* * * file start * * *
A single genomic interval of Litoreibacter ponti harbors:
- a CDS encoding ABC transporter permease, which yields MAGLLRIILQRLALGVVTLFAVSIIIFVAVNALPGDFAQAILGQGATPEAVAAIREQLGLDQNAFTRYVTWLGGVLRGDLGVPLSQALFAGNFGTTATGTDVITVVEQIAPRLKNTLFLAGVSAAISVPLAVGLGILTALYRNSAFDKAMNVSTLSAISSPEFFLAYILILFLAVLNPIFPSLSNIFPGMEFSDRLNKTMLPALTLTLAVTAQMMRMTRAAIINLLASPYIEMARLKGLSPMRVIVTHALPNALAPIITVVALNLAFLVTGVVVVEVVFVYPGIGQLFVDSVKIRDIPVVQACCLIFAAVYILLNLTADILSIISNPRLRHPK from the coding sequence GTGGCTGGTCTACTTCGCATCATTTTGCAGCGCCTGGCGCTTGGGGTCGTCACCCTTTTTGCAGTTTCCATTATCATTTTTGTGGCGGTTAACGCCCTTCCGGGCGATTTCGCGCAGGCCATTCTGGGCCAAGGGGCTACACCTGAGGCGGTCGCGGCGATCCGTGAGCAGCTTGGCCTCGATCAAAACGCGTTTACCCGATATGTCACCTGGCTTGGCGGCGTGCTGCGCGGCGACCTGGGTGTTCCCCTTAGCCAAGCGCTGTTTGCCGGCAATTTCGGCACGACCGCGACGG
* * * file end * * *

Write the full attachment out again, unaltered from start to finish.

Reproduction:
A single genomic interval of Litoreibacter ponti harbors:
- a CDS encoding ABC transporter permease, which yields MAGLLRIILQRLALGVVTLFAVSIIIFVAVNALPGDFAQAILGQGATPEAVAAIREQLGLDQNAFTRYVTWLGGVLRGDLGVPLSQALFAGNFGTTATGTDVITVVEQIAPRLKNTLFLAGVSAAISVPLAVGLGILTALYRNSAFDKAMNVSTLSAISSPEFFLAYILILFLAVLNPIFPSLSNIFPGMEFSDRLNKTMLPALTLTLAVTAQMMRMTRAAIINLLASPYIEMARLKGLSPMRVIVTHALPNALAPIITVVALNLAFLVTGVVVVEVVFVYPGIGQLFVDSVKIRDIPVVQACCLIFAAVYILLNLTADILSIISNPRLRHPK from the coding sequence GTGGCTGGTCTACTTCGCATCATTTTGCAGCGCCTGGCGCTTGGGGTCGTCACCCTTTTTGCAGTTTCCATTATCATTTTTGTGGCGGTTAACGCCCTTCCGGGCGATTTCGCGCAGGCCATTCTGGGCCAAGGGGCTACACCTGAGGCGGTCGCGGCGATCCGTGAGCAGCTTGGCCTCGATCAAAACGCGTTTACCCGATATGTCACCTGGCTTGGCGGCGTGCTGCGCGGCGACCTGGGTGTTCCCCTTAGCCAAGCGCTGTTTGCCGGCAATTTCGGCACGACCGCGACGG